After 9/11, Kevin Taylor at Taylor Made Custom Contracting, in Jarrettsville, Md., had three clients ask to back out of their contracts several weeks after the three-day rescission period required by law. Taylor had no clause in his contract considering this issue, but he hadn’t yet provided any design services, nor had he ordered any materials. “We were very accommodating and gave them back their deposits,” he says.
Taylor had a simple fix, and most remodelers likely will be accommodating if clients have a good reason to rescind and if there hasn’t already been time and effort put into creating a design or making a materials purchase for the project. But to avoid any unpleasant outcome to a situation like this, D.S. Berenson, an attorney specializing in the construction industry and a REMODELING columnist, suggests including a “late-cancellation clause” in your contract.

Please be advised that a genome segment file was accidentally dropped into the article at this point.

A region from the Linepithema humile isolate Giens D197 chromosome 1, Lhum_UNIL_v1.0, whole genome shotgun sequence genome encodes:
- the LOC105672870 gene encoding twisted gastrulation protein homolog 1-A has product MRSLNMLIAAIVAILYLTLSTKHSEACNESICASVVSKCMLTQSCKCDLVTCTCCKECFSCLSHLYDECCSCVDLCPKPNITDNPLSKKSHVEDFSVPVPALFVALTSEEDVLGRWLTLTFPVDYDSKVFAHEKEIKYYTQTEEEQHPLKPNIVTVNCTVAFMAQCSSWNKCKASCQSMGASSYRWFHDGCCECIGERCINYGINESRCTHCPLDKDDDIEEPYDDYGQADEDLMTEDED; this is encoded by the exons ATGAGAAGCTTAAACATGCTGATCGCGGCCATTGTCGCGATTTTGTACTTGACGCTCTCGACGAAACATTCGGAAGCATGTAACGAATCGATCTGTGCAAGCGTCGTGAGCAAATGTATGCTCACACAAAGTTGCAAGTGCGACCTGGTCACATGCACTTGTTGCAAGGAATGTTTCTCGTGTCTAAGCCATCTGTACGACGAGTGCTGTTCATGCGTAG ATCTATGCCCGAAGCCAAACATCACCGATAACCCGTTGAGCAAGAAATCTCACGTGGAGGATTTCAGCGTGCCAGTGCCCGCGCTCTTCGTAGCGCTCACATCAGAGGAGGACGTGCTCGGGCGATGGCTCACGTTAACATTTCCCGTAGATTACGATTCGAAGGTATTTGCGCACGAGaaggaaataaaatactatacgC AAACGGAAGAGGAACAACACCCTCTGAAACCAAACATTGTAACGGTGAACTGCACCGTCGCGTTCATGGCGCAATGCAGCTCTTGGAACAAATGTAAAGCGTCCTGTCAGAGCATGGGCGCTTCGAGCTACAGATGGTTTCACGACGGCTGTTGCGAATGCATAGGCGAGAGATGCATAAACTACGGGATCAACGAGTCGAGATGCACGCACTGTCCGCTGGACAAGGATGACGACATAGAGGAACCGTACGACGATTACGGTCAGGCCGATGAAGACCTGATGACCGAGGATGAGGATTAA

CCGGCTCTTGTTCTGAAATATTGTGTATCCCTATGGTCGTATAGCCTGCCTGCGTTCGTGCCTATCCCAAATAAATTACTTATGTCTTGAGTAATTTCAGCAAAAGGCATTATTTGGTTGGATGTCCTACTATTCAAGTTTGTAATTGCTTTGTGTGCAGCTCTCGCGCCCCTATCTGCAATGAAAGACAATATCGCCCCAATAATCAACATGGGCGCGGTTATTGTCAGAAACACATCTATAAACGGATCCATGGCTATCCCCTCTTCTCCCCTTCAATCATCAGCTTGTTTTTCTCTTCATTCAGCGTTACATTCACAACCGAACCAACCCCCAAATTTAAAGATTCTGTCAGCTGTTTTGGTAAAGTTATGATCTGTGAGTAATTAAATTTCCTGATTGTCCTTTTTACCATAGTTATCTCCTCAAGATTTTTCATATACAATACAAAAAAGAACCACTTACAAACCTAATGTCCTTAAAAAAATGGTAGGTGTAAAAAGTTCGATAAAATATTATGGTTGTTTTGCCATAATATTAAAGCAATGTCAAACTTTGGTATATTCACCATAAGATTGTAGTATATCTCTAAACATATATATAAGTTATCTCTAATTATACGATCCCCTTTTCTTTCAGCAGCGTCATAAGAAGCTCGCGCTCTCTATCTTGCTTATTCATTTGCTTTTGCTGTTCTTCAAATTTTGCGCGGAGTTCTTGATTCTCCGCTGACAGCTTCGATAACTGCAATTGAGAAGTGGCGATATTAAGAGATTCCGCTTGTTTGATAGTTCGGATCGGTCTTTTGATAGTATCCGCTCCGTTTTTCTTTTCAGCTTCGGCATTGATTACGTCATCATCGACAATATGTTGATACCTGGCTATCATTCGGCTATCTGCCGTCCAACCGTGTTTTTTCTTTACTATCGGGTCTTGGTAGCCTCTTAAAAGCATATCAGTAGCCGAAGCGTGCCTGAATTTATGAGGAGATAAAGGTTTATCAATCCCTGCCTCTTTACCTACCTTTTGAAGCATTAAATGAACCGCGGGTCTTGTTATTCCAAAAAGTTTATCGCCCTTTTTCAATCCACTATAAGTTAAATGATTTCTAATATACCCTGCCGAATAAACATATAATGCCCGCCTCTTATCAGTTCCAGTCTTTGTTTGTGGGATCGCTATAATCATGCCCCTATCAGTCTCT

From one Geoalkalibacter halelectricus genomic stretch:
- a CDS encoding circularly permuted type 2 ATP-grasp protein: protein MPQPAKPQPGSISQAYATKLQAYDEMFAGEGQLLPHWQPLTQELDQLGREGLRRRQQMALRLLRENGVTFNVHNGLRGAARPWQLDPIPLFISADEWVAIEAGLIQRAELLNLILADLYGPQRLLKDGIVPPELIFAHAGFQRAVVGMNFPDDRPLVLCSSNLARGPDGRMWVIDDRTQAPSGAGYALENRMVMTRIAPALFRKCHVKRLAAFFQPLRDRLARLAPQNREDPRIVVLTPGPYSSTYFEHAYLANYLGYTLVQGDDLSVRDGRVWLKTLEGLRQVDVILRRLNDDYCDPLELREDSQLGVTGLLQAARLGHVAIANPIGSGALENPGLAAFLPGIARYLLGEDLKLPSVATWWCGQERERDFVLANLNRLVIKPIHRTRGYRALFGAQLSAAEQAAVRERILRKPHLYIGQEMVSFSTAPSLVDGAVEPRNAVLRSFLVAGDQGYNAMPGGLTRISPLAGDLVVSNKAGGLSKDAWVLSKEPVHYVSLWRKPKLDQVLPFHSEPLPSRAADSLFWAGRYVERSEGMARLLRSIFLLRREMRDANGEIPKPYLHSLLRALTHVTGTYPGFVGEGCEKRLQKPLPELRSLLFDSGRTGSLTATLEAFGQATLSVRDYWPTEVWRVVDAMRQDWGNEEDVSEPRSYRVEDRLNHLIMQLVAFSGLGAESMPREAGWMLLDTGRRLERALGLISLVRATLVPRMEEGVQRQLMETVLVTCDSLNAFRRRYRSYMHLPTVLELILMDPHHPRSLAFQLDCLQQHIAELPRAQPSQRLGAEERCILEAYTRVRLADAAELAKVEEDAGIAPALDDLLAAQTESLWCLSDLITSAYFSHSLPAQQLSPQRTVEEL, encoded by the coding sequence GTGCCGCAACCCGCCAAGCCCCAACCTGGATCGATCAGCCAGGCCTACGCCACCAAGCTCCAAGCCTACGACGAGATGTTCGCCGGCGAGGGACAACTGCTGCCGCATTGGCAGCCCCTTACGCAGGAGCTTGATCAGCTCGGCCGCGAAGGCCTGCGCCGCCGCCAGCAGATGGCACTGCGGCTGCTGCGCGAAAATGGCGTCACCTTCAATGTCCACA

The clause says that “you allow a customer to cancel the contract outside the rescission period and you will charge a late-cancellation fee, normally a percentage of the contract amount,” Berenson says. You can’t legally charge a punitive amount such as 50%, but 10% might be reasonable. You can use part of the customer’s deposit to pay the late fees. “Then the ball is in their court [if they want] to create a problem,” Berenson says. But he cautions that if you don’t have this clause in your contract, you shouldn’t attempt to collect a fee.
Having the clause reinforces your professionalism, and it can provide an opportunity to visit the clients in their home to discuss the clause, identify the problem, and even possibly salvage the job.
—Stacey Freed, senior editor, REMODELING.